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Neutrophil Reverse Migration Becomes Transparent with Zebrafish

DOI: 10.1155/2012/398640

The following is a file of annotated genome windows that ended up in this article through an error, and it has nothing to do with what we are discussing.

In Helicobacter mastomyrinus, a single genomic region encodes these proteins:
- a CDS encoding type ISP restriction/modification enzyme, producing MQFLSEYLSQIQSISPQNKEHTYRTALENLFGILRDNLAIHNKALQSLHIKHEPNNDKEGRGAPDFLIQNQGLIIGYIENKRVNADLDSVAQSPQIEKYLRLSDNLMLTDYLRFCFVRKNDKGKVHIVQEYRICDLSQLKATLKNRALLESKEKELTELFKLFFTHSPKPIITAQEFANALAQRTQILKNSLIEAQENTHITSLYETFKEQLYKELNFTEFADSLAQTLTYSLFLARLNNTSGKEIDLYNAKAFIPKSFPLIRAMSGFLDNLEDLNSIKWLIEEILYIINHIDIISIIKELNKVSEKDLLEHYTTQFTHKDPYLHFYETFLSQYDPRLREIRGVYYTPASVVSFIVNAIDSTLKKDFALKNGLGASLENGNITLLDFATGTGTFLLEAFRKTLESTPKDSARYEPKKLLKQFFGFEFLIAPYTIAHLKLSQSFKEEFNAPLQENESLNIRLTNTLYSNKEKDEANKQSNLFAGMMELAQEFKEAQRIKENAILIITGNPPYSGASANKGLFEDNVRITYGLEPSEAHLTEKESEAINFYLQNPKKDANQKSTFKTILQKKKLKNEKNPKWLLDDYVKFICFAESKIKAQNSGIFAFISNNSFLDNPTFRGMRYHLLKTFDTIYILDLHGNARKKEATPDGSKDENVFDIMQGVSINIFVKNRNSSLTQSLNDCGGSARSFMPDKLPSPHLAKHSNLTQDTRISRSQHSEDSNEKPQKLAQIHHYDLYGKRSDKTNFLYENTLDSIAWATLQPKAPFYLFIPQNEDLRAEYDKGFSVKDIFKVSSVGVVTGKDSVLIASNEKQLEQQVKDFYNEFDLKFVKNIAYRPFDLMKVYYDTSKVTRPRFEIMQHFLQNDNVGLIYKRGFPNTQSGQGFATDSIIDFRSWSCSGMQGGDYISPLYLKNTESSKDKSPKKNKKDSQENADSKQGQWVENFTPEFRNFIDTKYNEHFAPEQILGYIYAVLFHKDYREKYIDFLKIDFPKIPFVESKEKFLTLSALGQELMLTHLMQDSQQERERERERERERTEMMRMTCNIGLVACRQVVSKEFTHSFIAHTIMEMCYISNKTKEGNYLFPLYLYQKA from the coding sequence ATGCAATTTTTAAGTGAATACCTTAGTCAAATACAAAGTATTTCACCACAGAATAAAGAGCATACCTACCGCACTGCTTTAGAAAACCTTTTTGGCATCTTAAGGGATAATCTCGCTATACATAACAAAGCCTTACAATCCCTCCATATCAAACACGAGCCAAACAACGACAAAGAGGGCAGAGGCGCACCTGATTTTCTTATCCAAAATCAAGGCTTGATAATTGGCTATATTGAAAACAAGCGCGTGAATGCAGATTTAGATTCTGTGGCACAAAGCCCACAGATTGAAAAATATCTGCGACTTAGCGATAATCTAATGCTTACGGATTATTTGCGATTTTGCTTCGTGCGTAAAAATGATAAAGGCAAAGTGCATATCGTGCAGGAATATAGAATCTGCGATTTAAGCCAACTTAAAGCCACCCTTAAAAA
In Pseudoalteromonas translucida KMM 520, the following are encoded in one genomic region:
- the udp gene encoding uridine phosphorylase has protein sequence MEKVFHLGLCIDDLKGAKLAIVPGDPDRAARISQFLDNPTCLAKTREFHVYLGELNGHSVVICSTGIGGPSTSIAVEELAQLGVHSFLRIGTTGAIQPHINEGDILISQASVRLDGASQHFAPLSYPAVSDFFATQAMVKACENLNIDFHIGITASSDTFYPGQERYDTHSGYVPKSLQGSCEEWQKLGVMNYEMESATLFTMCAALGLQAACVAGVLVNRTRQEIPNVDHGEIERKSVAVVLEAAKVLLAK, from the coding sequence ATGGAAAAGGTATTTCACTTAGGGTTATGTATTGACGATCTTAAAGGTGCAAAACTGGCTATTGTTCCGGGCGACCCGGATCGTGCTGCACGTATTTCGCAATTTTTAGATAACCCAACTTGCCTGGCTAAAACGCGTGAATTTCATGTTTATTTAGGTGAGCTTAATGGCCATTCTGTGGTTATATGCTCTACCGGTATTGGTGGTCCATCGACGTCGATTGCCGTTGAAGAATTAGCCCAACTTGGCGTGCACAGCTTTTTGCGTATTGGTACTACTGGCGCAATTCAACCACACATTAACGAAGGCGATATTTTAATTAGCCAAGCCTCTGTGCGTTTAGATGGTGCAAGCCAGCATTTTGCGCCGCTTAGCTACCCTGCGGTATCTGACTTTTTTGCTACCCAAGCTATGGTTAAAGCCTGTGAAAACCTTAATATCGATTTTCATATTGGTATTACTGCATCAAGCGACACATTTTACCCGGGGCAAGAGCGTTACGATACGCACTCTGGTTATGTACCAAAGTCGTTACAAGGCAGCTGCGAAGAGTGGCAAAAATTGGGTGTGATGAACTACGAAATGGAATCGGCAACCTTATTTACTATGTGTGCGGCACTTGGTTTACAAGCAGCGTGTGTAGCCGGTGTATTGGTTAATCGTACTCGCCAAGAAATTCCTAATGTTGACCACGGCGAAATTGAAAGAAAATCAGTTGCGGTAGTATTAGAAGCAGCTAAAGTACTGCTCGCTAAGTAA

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The precise control of neutrophil-mediated inflammation is critical for both host defense and the prevention of immunopathology. In vivo imaging studies in zebrafish, and more recently in mice, have made the novel observation that neutrophils leave a site of inflammation through a process called neutrophil reverse migration. The application of advanced imaging techniques to the genetically tractable, optically transparent zebrafish larvae was critical for these advances. Still, the mechanisms underlying neutrophil reverse migration and its effects on the resolution or priming of immune responses remain unclear. Here, we review the current knowledge of neutrophil reverse migration, its potential roles in host immunity, and the live imaging tools that make zebrafish a valuable model for increasing our knowledge of neutrophil behavior in vivo. 1. Introduction “Certain of the lower animals, transparent enough to be observed alive, clearly show in their midst a host of small cells with moving extensions. In these animals the smallest lesion brings an accumulation of these elements at the point of damage. In small transparent larvae, it can easily be shown that the moving cells, reunited at the damage point do often close over foreign bodies [1].” Ilya Mechnikov, one of the fathers of immunology, spoke these words at his Nobel Prize lecture in 1908. More than one hundred years after his seminal studies using transparent starfish larvae to illuminate a role for phagocytosis in immunity, we are again exploiting the power of transparent larvae for research on the immune system. Studies of neutrophils in both humans and mammalian model systems have brought great advances in our knowledge of their functions; however, zebrafish, a small tropical fish with transparent larvae, have demonstrated that direct observation of neutrophils in live animals can provide important insights that would have otherwise faced significant technical challenges using mice. Neutrophils are the most abundant leukocytes in both humans and zebrafish, and they are critical for defending the host against microbial infection [2]. In response to wounding, infection, or other inflammatory stimuli, neutrophils are rapidly recruited to perform their well-known effector functions: degranulation, phagocytosis, production of reactive oxygen species (ROS), secretion of proinflammatory cytokines, and extrusion of neutrophil extracellular traps (NETs) [3, 4]. These responses are acknowledged to kill and sequester microorganisms at their site of entry and promote the activation of the adaptive immune

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